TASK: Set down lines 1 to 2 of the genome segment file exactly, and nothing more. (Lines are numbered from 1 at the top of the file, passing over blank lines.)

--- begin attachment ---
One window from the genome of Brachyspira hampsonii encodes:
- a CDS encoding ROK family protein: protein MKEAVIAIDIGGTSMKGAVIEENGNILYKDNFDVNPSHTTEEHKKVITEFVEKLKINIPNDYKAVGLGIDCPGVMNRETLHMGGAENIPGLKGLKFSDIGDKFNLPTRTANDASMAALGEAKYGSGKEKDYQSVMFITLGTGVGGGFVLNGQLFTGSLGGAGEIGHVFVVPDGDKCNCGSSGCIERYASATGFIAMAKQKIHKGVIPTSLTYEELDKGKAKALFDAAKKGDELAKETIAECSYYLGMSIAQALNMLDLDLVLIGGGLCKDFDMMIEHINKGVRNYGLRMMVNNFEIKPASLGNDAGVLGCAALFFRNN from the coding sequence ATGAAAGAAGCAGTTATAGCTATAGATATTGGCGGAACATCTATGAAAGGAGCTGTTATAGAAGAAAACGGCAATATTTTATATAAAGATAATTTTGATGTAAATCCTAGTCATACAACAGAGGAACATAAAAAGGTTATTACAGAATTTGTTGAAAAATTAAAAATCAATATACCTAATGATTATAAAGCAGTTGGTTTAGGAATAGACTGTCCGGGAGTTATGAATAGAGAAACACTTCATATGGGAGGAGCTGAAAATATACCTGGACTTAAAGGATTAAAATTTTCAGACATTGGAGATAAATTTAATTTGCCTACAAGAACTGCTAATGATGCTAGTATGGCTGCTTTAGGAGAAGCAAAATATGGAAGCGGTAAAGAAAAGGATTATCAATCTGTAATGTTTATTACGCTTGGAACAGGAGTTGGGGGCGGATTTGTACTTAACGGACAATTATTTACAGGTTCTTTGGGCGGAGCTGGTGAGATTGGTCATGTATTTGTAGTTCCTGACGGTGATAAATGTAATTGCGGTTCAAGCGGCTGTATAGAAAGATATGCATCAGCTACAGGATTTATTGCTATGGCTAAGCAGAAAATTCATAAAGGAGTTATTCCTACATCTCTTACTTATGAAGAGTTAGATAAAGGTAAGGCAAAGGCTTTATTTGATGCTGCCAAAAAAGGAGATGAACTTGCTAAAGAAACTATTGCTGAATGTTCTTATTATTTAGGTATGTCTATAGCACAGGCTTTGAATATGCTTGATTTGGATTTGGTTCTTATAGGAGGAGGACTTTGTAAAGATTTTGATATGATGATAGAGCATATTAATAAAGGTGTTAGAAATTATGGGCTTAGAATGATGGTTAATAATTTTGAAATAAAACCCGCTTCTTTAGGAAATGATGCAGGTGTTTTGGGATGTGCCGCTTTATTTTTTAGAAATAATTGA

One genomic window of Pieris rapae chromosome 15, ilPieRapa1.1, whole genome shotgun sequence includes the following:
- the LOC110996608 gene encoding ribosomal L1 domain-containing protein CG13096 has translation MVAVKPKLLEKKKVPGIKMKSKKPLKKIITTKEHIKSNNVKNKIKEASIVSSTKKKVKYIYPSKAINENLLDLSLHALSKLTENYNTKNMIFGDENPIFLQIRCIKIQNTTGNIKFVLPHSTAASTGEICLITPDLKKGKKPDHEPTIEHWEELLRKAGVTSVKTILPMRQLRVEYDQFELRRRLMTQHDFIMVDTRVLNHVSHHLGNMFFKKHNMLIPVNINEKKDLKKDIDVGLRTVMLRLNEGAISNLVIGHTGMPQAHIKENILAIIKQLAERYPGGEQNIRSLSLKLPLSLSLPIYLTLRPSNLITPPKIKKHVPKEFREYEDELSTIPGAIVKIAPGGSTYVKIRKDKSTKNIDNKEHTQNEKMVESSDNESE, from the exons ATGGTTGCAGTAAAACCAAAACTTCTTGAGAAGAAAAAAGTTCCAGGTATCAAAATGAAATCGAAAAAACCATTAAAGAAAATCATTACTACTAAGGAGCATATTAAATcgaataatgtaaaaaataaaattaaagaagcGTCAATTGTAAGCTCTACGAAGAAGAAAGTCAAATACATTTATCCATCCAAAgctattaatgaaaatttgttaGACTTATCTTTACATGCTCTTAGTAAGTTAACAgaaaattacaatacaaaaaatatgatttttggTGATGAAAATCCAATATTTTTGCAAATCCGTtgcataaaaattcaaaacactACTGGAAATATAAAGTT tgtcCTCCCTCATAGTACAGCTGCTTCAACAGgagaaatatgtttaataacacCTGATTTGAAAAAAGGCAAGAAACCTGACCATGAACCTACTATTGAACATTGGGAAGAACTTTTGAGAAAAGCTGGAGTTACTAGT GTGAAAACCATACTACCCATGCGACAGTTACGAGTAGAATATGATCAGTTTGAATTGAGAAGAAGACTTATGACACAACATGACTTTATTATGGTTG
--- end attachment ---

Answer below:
One window from the genome of Brachyspira hampsonii encodes:
- a CDS encoding ROK family protein: protein MKEAVIAIDIGGTSMKGAVIEENGNILYKDNFDVNPSHTTEEHKKVITEFVEKLKINIPNDYKAVGLGIDCPGVMNRETLHMGGAENIPGLKGLKFSDIGDKFNLPTRTANDASMAALGEAKYGSGKEKDYQSVMFITLGTGVGGGFVLNGQLFTGSLGGAGEIGHVFVVPDGDKCNCGSSGCIERYASATGFIAMAKQKIHKGVIPTSLTYEELDKGKAKALFDAAKKGDELAKETIAECSYYLGMSIAQALNMLDLDLVLIGGGLCKDFDMMIEHINKGVRNYGLRMMVNNFEIKPASLGNDAGVLGCAALFFRNN from the coding sequence ATGAAAGAAGCAGTTATAGCTATAGATATTGGCGGAACATCTATGAAAGGAGCTGTTATAGAAGAAAACGGCAATATTTTATATAAAGATAATTTTGATGTAAATCCTAGTCATACAACAGAGGAACATAAAAAGGTTATTACAGAATTTGTTGAAAAATTAAAAATCAATATACCTAATGATTATAAAGCAGTTGGTTTAGGAATAGACTGTCCGGGAGTTATGAATAGAGAAACACTTCATATGGGAGGAGCTGAAAATATACCTGGACTTAAAGGATTAAAATTTTCAGACATTGGAGATAAATTTAATTTGCCTACAAGAACTGCTAATGATGCTAGTATGGCTGCTTTAGGAGAAGCAAAATATGGAAGCGGTAAAGAAAAGGATTATCAATCTGTAATGTTTATTACGCTTGGAACAGGAGTTGGGGGCGGATTTGTACTTAACGGACAATTATTTACAGGTTCTTTGGGCGGAGCTGGTGAGATTGGTCATGTATTTGTAGTTCCTGACGGTGATAAATGTAATTGCGGTTCAAGCGGCTGTATAGAAAGATATGCATCAGCTACAGGATTTATTGCTATGGCTAAGCAGAAAATTCATAAAGGAGTTATTCCTACATCTCTTACTTATGAAGAGTTAGATAAAGGTAAGGCAAAGGCTTTATTTGATGCTGCCAAAAAAGGAGATGAACTTGCTAAAGAAACTATTGCTGAATGTTCTTATTATTTAGGTATGTCTATAGCACAGGCTTTGAATATGCTTGATTTGGATTTGGTTCTTATAGGAGGAGGACTTTGTAAAGATTTTGATATGATGATAGAGCATATTAATAAAGGTGTTAGAAATTATGGGCTTAGAATGATGGTTAATAATTTTGAAATAAAACCCGCTTCTTTAGGAAATGATGCAGGTGTTTTGGGATGTGCCGCTTTATTTTTTAGAAATAATTGA